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Retinal Tear (Retinal Detachment): Symptoms, Causes & Treatment

Retinal tears are a condition where the inner lining of the eye rips, usually as a result of movement from the vitreous in the eye. This is a serious condition that can lead to retinal detachment, which may permanently damage your vision if not addressed. 

With prompt attention, diagnosis and treatment are usually fairly straightforward, with a good chance of a full recovery.

Symptoms of a Retinal Tear

A retinal tear comes in different levels of severity, with some patients not even realizing they’ve had a tear. 

It is a serious condition, and you should contact an eye care professional immediately if you suspect you may have a tear regardless of severity. Delaying treatment could result in your condition worsening and potentially lead to permanent vision loss.

Early symptoms can include the following:

  • Black spots in your vision (floaters)
  • Unexplained flashing lights
  • Blurred vision

More serious symptoms can include retinal detachment (RD) and vitreous hemorrhaging

Retinal detachment can produce the effect as if a moving veil is passing over your field of vision. Vitreous hemorrhaging is characterized by various changes to your vision, including floaters, unexplained shadows, and a red hue effect on the vision from the affected eye.

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Causes of a Retinal Tear

Retinal tearing is often caused by the effects of aging. The vitreous of the eye, a gel-like substance that is full of fibers that connect to the retina, shrinks and thins as you get older. This can sometimes cause it to pull on the retina hard enough to cause a tear.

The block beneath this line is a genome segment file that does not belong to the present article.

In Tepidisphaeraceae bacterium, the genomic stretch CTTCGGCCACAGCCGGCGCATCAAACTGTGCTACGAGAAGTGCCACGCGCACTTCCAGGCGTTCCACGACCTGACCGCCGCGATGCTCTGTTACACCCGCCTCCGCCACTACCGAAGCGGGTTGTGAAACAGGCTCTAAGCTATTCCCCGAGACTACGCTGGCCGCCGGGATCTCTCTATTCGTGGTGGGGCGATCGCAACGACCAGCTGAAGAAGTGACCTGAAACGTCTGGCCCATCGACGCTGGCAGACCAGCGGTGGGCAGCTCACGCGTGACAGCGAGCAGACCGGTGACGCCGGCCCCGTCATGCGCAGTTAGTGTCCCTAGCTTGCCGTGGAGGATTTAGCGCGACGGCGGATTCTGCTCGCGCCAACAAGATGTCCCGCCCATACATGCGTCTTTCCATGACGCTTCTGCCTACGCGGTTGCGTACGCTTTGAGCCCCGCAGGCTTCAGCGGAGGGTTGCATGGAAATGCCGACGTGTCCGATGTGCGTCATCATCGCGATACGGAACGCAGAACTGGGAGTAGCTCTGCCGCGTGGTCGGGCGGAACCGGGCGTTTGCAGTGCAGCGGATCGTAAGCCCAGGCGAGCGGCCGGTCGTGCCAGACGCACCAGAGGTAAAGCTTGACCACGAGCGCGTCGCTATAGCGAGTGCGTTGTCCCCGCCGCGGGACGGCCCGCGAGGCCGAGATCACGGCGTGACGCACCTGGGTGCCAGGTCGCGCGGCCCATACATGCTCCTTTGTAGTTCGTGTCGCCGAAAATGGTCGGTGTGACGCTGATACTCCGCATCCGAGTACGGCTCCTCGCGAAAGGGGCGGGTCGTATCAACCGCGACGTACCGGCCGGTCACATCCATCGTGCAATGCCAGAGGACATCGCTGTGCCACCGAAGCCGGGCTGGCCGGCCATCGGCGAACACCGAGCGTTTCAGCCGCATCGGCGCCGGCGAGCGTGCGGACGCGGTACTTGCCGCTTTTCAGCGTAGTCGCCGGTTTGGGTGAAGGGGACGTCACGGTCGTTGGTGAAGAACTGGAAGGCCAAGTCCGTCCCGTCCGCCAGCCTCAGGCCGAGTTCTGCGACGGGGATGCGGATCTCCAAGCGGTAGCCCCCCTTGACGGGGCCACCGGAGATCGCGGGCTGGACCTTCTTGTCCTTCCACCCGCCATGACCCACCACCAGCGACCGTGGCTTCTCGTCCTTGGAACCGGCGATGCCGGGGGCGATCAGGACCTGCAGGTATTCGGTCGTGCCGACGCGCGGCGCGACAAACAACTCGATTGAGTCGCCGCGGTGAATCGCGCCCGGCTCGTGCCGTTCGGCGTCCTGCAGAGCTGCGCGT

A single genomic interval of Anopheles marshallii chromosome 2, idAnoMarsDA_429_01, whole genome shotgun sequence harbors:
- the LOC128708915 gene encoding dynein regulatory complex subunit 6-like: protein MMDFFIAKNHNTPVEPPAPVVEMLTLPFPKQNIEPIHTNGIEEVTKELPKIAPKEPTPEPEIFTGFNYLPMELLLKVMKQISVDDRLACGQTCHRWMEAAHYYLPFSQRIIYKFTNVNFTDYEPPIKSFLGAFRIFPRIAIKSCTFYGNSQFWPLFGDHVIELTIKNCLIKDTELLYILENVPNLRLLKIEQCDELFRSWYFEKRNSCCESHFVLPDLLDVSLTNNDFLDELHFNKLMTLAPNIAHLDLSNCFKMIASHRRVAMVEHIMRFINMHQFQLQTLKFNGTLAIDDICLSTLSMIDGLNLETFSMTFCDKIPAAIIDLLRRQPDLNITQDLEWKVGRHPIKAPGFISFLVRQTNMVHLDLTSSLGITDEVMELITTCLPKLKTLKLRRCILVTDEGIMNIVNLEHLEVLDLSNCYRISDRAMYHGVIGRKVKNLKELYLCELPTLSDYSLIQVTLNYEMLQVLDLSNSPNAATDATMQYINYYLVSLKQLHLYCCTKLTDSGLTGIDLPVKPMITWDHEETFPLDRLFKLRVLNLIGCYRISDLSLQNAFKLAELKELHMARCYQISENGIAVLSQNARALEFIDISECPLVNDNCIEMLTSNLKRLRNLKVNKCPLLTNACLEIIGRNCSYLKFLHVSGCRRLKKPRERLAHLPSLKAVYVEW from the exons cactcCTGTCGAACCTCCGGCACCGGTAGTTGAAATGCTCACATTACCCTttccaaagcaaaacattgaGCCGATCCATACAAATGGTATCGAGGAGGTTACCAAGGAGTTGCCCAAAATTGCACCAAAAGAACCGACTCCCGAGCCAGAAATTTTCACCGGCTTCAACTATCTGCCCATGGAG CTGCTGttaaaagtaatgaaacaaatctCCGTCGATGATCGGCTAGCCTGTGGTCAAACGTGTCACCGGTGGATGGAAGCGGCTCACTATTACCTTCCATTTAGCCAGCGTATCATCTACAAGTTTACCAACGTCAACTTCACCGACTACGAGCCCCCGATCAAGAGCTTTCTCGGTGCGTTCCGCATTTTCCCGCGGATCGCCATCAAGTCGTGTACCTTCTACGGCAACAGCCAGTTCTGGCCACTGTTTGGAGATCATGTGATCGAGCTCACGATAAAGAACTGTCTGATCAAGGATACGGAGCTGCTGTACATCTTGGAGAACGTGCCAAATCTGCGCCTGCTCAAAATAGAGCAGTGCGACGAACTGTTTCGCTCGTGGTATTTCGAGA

This tear allows fluid to flow in, which can lift the retina, causing detachment. Retinal detachment is a very serious eye emergency that can result in permanent vision loss.

Risk Factors for Retinal Tears & Detachment

A number of factors can increase your risk of retinal tearing, some of which you will need an eye exam to identify. These include the following:

  • A family history of retinal detachment
  • Previous retinal tears or retinal detachment
  • Nearsightedness
  • Serious eye injury
  • Certain medications that reduce your pupil size, including glaucoma medications like pilocarpine
  • Certain eye surgeries, such as those for cataracts and glaucoma
  • Weak areas of your retina

Age has a strong link to retinal issues, especially retinal detachment. These problems often manifest after age 40, and people over 80 are most at risk for problems such as macula-off detachment. 

Despite this, young adults, teenagers, and children can also experience retinal tearing. It is just less common. 

Diagnosis of a Retinal Tear

A doctor can diagnose retinal tears through a process called scleral depression, where slight pressure is applied to the eye. They may also use a three-mirror lens to examine the eye. 

Sometimes, an ophthalmic ultrasound (ultrasound of the eye) is used if hemorrhaging has caused the doctor to have a hard time seeing your retina. 

Treatment for Retinal Tears

Doctors can often treat retinal tears with a fairly simple, in-office procedure. They can take a laser or use a freezing procedure called cryotherapy to bind the tear and prevent further damage. While you may experience mild discomfort during the procedure, it is safe and fairly noninvasive, usually only requiring topical or local anesthesia.